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FROM THIS EPISODE

This is James Taylor with Theatre Talk.

Rags-to-Riches stories are few and far between in the history of Los Angeles Theater. Survival is usually the most that an L.A. Theater artist can hope for—but there are exceptions. The tale of Chazz Palminteri is one of those rare exceptions and it's worth retelling.

bronx_tale2.jpg In March of 1989, the 37-year old Palminteri opened his one-man show, A Bronx Tale, at the 75-seat West Coast Ensemble. The 400-word capsule review in the LA Times called it "a raucous, solo tour-de-force." It earned more good reviews and three months later, the show moved to the larger 200-seat Theater West. By the end of the year, A Bronx Tale had moved Off Broadway; and by the next year Palminteri sold the rights to Universal Pictures for $1.5 million. Robert DeNiro directed the film version and then in 1995, Palminteri played the gangster/script-doctor in Woody Allen's Bullets Over Broadway, which earned him an Academy Award Nomination for Best Supporting Actor.

Almost 20 years later, Palminteri is finally back on a Los Angeles stage—doing the same show that gave him his break. A Bronx Tale appeared on Broadway last year and now the actor is taking it on a nationwide tour. Instead of a small, Hollywood theater—the type where the actor work-shopped his piece, working out the kinks in the material between midnight and 4am when no one was around—Palminteri is holding court at the 1,400-seat Wadsworth Theatre. It's a large venue, but it doesn't dwarf Palminteri's performance.

bronx_tale10.jpg What makes A Bronx Tale special is the fact that it doesn't feel like a one-man show. It rarely even feels like a "performance." Only when some recorded music starts playing to help with a transition or mood change, can you feel the hand of Jerry Zaks, the Broadway veteran who directed this small show for a larger house. For the most part, the sets and stagecraft simply fade away and Palminteri's storytelling is in the spotlight. That's how it should be in good one-man shows and that's how it is here in most of A Bronx Tale.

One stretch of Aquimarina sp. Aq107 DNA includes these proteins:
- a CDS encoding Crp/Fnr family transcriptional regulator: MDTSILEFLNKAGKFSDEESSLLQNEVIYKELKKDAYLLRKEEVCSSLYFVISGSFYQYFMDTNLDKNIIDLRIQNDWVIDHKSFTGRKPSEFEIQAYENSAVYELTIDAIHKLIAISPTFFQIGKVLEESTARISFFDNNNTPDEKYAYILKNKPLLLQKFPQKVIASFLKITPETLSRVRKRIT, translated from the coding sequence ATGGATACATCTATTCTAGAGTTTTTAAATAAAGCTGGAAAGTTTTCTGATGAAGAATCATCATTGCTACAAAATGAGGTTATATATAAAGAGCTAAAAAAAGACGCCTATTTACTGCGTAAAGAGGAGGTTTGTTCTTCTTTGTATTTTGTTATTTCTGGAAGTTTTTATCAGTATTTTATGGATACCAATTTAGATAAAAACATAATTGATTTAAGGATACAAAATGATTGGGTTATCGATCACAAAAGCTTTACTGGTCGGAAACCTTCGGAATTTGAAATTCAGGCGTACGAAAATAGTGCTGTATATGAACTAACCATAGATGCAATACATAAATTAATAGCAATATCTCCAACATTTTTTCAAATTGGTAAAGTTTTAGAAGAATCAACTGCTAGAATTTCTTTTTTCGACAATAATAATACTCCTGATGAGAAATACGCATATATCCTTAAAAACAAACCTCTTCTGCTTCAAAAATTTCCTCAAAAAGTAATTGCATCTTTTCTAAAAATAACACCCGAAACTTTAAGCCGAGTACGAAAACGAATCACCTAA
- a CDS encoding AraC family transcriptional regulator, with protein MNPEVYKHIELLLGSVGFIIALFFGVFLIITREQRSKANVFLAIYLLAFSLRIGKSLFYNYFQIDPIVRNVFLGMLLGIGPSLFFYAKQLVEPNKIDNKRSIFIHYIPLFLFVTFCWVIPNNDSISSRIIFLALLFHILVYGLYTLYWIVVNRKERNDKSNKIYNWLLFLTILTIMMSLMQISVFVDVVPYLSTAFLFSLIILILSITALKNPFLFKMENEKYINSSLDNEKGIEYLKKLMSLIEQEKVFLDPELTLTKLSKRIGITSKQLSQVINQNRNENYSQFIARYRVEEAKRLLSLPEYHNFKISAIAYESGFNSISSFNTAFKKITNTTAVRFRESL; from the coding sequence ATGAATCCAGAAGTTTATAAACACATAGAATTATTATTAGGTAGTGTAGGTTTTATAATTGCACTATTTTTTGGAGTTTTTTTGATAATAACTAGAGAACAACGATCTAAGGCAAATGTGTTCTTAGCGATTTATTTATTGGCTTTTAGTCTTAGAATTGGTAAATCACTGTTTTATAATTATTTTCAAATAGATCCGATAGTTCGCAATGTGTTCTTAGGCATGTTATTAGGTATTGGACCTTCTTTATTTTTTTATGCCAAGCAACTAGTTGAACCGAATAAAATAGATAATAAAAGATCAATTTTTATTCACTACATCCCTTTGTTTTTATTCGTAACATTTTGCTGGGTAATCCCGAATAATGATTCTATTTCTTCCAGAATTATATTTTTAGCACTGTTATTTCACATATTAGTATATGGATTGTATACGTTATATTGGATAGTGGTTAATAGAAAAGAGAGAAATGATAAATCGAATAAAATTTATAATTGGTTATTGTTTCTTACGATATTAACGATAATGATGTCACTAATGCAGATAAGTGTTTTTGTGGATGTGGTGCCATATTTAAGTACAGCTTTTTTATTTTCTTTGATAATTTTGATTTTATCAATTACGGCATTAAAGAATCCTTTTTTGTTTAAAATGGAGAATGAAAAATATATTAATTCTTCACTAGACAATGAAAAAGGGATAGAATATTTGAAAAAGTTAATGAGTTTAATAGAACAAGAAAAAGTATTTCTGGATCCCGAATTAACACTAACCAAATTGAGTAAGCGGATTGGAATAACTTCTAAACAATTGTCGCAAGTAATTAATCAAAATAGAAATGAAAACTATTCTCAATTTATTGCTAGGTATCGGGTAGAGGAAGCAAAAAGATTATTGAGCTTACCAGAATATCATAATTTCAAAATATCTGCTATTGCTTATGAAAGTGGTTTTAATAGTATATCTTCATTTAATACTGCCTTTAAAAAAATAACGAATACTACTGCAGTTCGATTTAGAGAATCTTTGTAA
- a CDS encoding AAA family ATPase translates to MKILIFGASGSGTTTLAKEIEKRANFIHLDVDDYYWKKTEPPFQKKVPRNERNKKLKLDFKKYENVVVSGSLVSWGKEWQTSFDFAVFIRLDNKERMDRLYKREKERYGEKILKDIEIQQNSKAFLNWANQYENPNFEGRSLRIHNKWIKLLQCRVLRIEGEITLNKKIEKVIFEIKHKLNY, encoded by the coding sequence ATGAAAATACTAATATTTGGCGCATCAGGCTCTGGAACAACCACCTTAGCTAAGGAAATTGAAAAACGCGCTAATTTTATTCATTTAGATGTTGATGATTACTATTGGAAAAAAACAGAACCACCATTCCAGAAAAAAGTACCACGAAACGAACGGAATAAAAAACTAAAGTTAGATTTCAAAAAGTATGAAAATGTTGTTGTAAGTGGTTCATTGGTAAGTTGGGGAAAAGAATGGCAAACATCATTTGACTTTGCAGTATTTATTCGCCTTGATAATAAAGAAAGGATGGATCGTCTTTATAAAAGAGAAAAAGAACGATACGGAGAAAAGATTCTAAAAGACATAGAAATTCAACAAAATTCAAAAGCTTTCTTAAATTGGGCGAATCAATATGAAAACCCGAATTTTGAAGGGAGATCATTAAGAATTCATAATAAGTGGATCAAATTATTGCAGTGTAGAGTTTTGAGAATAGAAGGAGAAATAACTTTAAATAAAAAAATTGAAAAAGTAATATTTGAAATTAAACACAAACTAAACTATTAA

Palminteri's story is not eloquent or daring—his structure is straightforward and simple. It tells the tale of a young kid in the Bronx torn between his father, an honest city bus driver trying to bring his son up right, and the local mafia kingpin, Sonny, who takes a shine to the boy and treats him like the son he never had.

bronx_tale6.jpg When Palminteri recounts ordinary life in the Bronx during the 1960's, it feels pretty boilerplate: oddball ethnic characters, domestic squabbles, etc. But when he starts to take us inside the neighborhood's mafia bar, the portrait becomes rich and unforgettable. Palminteri's reminiscence of his first crap game—and the colorful cast of characters assembled there, Rudy Ice, Eddie Mush, Frankie Coffee Cake, and JoJo the Whale—is like the oral equivalent of Scorsese's famous tracking shot from the film Goodfellas.

Palminteri's words, descriptions, voices and gestures give the audience a front row seat at this crap game, where we can hear the sound of the money being counted and feel the rush of air following the dice flying towards the back wall of the table.

What keeps this from being precious or trite is the way Palminteri keeps the story clean. No self consciously artful descriptions, no clever narrative devices. He simply tells this Bronx tale as if the audience was seated next to him at a bar. When he breaks into the voices of Sonny, his father, or anyone else, it feels justified, in the same way that someone at work might do an imitation of the boss.

This is theater in its simplest form: the vivid retelling of a story that it feels as if we were there when it happened.

Chazz Palminteri's A Bronx Tale runs though Sunday at the Wadsworth Theatre in Brentwood.

This is James Taylor with Theatre Talk for KCRW.


Photos: Joan Marcus

A Bronx Tale

Robert De Niro

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